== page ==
26 September 2023

PS from the PaSt: 25 – 31 July 2012

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1. This week 10 years ago, the Australian Bureau of Statistics (ABS) released health reports showing that, on average, Australian men and women aged 18 and over were 3 kg heavier in 2007–08 than they were in the mid 1990s.

The height increase in men over that time was almost twice that of women, at 1.2 cm for males and 0.7 cm for females.

The ABS said that in 2007–08 over half of all Australians (55 per cent of men and 64 per cent of women) reported a waistline measurement that was considered by health experts to increase their risk of poor health conditions such as diabetes, cardiovascular disease and cancer.

2. NSW Minister for the Environment, Robyn Parker and Federal Minister for the Environment, Tony Burke announced their support for an initiative by the Lord Howe Island Board to rid the island of more than 130,000 rats.

Ms Parker said more than 30 species had been driven to extinction on the World Heritage–listed island by black rats that came ashore when the SS Makembo ran aground in 1918.

Mr Burke said the CSIRO endorsed the plan, which was part-funded by the Australian Government’s Caring for Our Country program.

“Lord Howe Island is a jewel of the Pacific that is of exceptional natural importance and biological diversity,” Mr Burke said.

3. Sixteen Special Operations paramedics from Ambulance NSW and helicopter doctors who travel overseas in times of disaster spent a day at the University of Sydney’s Veterinary Teaching Hospital learning how to apply their advanced first aid training to rescue dogs.

“Search Dogs are an equal member of rescue teams and their injury or death greatly affects the morale of people operating under the most difficult circumstances,” Assistant Zone Manager with Ambulance NSW, Murray Traynor said.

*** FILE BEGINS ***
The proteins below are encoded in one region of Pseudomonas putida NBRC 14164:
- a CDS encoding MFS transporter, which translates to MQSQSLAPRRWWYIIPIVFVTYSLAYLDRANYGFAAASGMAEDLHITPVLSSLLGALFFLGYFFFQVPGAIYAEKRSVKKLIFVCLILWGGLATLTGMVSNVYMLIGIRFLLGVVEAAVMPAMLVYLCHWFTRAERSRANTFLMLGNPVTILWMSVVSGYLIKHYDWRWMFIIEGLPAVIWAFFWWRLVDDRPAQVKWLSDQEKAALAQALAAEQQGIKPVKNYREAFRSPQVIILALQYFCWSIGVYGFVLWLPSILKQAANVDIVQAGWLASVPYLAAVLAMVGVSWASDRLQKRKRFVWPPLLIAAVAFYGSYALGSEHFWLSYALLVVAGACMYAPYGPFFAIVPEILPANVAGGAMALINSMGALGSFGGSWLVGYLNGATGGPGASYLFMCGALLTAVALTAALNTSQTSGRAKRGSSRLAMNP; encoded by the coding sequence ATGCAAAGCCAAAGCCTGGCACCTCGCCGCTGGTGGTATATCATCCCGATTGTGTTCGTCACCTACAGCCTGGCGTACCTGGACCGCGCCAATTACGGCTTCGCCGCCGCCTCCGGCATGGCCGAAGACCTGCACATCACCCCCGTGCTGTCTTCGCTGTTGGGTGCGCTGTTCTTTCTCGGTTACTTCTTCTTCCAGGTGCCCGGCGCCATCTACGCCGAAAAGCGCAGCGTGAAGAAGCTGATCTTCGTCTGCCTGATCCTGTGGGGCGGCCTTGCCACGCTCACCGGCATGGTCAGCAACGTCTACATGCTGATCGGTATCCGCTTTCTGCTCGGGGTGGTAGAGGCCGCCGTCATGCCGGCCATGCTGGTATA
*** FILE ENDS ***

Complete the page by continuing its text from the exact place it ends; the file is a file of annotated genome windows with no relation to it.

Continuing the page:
“The Advanced First Aid training course gives our rescuers the ability to provide their dogs with the same medical care they’d give to a human.”

4. A South Australian program to return endangered black-footed rock wallabies to their native habitat was proving a great success according to the Minister for Environment and Aboriginal Affairs, Paul Caica, who said five animals had been released into a predator-proof enclosure in the Anangu Pitjantjatjara Yankunytjatjara (APY) Lands after being raised at Monarto Zoo.

He said the species, known as warru by the APY’s Anangu Traditional Owners, was one of the State’s most endangered animals, with fewer than 200 remaining in the wild.

“This is the third group of warru to be released and they have begun to breed naturally so we are well into the third generation,” Mr Caica said.

5. In Western Australia, new laws to come into force on 1 August would see any driver with a blood alcohol content of 0.08 or above immediately disqualified from driving.

Minister for Police and Road Safety, Liza Harvey said the immediate disqualification would also apply to drivers failing to comply with a police request to provide a sample of blood or breath for analysis.

Mrs Harvey said the new measures reflected a continued toughening of the laws relating to drink driving.

She said those caught driving contrary to the new laws would receive a Disqualification Notice, which immediately disqualified them from driving for two months.

“Alcohol is currently a factor in almost a third of crashes in which people are killed and seriously injured on Western Australian roads,” Mrs Harvey said.

6. And a decade ago, WA Minister for Mines and Petroleum, Norman Moore banned future coalmining in the State’s Margaret River area, terminating all pending applications for coal exploration activities within a 230-square kilometre zone.

Mr Moore said the decision followed advice from the Environmental Protection Authority, which indicated coalmining in the area posed an unacceptable risk to the environment.

“The Government has now decided that the advice should also be applied to the whole of the coal mineralisation extending through the identified 230-square kilometre zone,” Mr Moore said.

“This decision is based on unique and local circumstances existing only in the Capes region.”

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